WASHINGTON, Feb. 21, 2014 – The number of farms and ranches in the United States resumed their long-term declining trend between 2007 and 2012 but the pace of loss of farmland slowed dramatically, the 2012 Census of Agriculture revealed today.

USDA’s National Agricultural Statistical Service (NASS), which conducts the census every five years, counted 2.1 million farm units in the United States in 2012, down 4.3 percent from the 2007 census. The number of farms (defined as those capable of raising $1,000 worth of farm products) has not varied markedly in two decades from the 2.18 million in the 1992 census. It has been “a downward slope the last 30 years but stabilized the last 20 years,” Hubert Hamer, chair of the Agricultural Statistics Board, told the USDA Agricultural Outlook Forum.

However, the amount of land devoted to agricultural production continued its slow downward trend, declining from 922 million acres in 2007 to 914.6 million in the 2012 count. The decline of less than 1 percent is the third smallest census-to-census decline in more than a half century but it represents a loss of 72 million acres (7 percent) in the past 30 years.

The aggregate numbers mask what has been happening for many years – the stability in the number of both large farms and small operations – while the number of mid-sized operations continues to deteriorate. Farms of 1,000 acres or more held steady at 173,483 (up 334 from five years earlier) while those of 10-999 acres had “a statistically significant decline,” Hamer said.

The data led Secretary of Agriculture Tom Vilsack TO reprise a theme he described when the 2007 census was released – that more focus is required for mid-size operations. He said mid-size farms have found it more difficult to survive because of drought and the lack of disaster assistance.

He also expressed concern about the continued “aging nature of the farming population.” The average age of principal farm operators was 58.3 years, up 1.2 years since 2007, continuing a steady-30-year escalation. The number of those over 65 grew from 655,654 to 701,255 – representing more than one-third of all principal farm operators.

Yet Vilsack was encouraged by census findings of “a slight increase in young farmers,” giving credit to “our work to grow both local and regional food systems and exports.” He added that efforts to get more people interested in agriculture should be expanded. “Given the magnitude of the problem, we’re likely to see continued aging of farm population, at least in the short term.”

Bob Young, chief economist and deputy executive director for public policy of the American Farm Bureau Federation, said the increase in the number of beginning farmers under was “very interesting.” Participation of young farmers and ranchers in AFBF activities has “grown by leaps and bounds” in the last five years, he said. Those 40 and under are “a growing component” at Farm Bureau meetings, he said, “but we have lost a generation of U.S. agriculture.” Those in the 40-55 range have seen a decline in farm numbers, he added. “When you look at our membership, there’s a bloc that seems to be missing.” Responding to a question, he speculated that “there was a period when farm economies were not quite as strong, the late ‘80s and early ‘90s. Folks that would have entered farming at that time found it was just not there to come back.”

NASS Administrator Cynthia Clark said she anticipated that more complete data to be released in May might show “an even greater number of beginning or young farmers.” The full census will show up to three principal operators per farm; preliminary data does not divulge those with more than one generation of principals in the operation. “I would be very surprised if the full report in May doesn’t show a big increase in young farmers,” Young added.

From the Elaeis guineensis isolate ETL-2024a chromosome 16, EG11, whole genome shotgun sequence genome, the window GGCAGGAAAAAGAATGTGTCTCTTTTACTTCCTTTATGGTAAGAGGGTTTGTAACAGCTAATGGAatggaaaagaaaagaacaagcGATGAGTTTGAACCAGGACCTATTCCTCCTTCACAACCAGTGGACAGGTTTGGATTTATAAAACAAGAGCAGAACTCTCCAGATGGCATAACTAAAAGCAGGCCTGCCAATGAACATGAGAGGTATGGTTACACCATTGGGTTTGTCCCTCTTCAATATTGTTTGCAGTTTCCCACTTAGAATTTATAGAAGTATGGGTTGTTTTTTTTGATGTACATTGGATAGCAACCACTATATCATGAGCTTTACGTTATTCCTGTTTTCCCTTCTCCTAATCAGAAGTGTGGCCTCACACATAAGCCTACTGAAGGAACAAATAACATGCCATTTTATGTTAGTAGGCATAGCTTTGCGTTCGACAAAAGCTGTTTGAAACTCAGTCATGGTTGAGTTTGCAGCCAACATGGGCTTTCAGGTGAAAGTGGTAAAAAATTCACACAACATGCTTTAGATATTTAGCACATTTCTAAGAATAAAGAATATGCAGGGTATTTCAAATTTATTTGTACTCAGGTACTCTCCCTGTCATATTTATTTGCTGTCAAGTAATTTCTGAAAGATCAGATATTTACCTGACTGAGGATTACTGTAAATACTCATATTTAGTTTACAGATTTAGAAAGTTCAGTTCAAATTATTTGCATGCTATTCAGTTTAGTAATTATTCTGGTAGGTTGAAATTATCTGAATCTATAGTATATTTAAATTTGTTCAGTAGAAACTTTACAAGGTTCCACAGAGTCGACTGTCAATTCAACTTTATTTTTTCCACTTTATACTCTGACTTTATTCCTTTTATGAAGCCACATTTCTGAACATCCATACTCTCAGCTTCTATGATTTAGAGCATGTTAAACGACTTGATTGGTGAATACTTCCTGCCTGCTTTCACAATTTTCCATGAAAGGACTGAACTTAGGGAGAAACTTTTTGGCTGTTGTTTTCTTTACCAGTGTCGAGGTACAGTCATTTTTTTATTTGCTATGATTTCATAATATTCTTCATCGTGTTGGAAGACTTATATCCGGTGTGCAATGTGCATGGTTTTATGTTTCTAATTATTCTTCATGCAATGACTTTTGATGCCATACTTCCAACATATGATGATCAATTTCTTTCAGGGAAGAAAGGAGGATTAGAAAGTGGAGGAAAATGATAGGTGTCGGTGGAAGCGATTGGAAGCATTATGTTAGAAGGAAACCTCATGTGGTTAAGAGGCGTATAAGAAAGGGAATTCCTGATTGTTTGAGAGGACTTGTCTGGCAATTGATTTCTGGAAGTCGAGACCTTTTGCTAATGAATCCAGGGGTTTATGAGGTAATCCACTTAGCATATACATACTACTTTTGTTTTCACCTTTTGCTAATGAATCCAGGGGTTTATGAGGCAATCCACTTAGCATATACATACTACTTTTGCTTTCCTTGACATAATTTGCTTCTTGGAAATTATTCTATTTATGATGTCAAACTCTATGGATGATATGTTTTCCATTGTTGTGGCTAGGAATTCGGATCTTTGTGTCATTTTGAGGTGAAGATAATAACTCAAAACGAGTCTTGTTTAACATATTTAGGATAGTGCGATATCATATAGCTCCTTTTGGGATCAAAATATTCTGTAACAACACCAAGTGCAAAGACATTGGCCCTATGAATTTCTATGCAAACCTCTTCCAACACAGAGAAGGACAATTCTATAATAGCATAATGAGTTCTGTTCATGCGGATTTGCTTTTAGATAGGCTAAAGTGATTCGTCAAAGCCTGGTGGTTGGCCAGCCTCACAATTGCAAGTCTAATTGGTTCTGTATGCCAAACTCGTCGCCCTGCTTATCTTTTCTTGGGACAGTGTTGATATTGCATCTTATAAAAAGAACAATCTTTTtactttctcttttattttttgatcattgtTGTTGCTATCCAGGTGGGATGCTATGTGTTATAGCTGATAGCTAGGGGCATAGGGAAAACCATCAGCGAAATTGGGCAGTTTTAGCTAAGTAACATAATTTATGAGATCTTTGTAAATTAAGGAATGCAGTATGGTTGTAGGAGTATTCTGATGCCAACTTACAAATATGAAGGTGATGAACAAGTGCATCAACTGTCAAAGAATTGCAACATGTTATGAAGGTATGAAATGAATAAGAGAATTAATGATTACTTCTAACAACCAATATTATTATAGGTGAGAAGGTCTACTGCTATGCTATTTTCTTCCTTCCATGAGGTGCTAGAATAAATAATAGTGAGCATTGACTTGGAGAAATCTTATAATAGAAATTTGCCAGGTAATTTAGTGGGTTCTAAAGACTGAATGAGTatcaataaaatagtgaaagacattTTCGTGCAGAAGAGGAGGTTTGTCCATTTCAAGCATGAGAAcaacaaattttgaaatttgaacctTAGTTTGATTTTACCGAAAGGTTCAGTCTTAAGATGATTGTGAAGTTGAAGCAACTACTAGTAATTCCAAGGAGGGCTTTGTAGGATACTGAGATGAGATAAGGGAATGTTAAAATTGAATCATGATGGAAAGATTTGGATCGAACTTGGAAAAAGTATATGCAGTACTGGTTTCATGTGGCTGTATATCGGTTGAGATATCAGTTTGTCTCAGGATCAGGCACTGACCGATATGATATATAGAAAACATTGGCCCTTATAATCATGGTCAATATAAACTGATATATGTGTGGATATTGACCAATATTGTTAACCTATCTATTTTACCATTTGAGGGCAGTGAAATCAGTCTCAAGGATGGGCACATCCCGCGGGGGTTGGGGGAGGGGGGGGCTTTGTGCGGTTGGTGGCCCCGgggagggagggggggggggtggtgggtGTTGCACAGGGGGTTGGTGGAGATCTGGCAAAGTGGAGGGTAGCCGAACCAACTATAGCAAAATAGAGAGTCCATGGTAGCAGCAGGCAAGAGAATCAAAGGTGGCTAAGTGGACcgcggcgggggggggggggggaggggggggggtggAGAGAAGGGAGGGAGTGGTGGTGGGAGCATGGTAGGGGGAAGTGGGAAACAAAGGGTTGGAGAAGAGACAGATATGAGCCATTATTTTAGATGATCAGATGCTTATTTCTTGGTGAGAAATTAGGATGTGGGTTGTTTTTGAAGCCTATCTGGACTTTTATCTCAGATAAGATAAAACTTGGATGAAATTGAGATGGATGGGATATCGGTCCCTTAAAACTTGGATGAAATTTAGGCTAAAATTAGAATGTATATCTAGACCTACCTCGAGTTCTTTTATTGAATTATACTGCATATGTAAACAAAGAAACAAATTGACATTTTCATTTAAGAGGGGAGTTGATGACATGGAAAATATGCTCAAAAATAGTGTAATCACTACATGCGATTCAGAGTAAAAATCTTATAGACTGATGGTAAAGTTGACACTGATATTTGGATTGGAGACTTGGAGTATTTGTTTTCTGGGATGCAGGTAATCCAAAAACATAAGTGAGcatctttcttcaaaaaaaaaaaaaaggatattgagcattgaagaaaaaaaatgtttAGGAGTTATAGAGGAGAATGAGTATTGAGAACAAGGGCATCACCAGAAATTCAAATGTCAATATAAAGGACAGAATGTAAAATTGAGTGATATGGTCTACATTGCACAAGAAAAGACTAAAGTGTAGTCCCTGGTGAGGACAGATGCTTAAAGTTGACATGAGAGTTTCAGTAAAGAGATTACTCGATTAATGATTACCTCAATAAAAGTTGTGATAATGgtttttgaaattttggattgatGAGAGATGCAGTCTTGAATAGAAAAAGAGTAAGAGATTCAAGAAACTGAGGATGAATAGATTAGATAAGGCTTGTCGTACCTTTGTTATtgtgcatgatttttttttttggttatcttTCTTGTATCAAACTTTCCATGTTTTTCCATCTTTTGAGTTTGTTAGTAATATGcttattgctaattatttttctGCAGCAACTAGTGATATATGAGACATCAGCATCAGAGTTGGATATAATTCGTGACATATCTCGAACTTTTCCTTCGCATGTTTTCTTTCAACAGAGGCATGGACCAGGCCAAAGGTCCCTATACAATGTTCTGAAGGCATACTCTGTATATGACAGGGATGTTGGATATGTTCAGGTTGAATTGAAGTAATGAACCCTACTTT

Hamer said 2012 was an unusual year for agriculture, with severe drought in much of the nation’s mid-section, record prices and a reduction in cattle herds. In part because of the sharp run-up in prices, the value of agricultural products sold in the United States reached $394.6 billion in 2012, up 33 percent ($97.4 billion) from 2007.

The gross market value of agricultural products sold – before taxes and production expenses – was up 32.8 percent from five years ago and more than four times greater than the 1982 census figure of $58,858, with the biggest increases in the past 10 years, said Troy Joshua, chief of the NASS Environmental, Economics and Demographics Branch.

Today’s release “is only a first look at the data and we are eager to publish the final report this May,” Clark said. “The 2012 census was not conducted in a typical crop year, and drought had a major impact on U.S. agriculture, affecting crop yields, production and prices. NASS is still reviewing all 2012 census items to the county level and therefore data are preliminary until published in the final report.” Vilsack explained the reason for the preliminary data: “Normally we would have the full thing by now, but we had a little thing called the ‘sequester’ and other problems which delayed things,” he said.

Other highlights:

  • The average size of a farm operation in 2012 was 434 acres, up 3.8 percent from 418 in 2007.
  • 2012 crop sales of $212.4 billion exceeded livestock sales of $182.2 billion for only the second time in Census history; it happened once in 1974, the aftermath of large Soviet grain purchases.
  • Per-farm average value of farm sales increased from $137,807 to $187,093, continuing a steady 30-year upward trend. The increase of $52,285 was the largest rise in census history.


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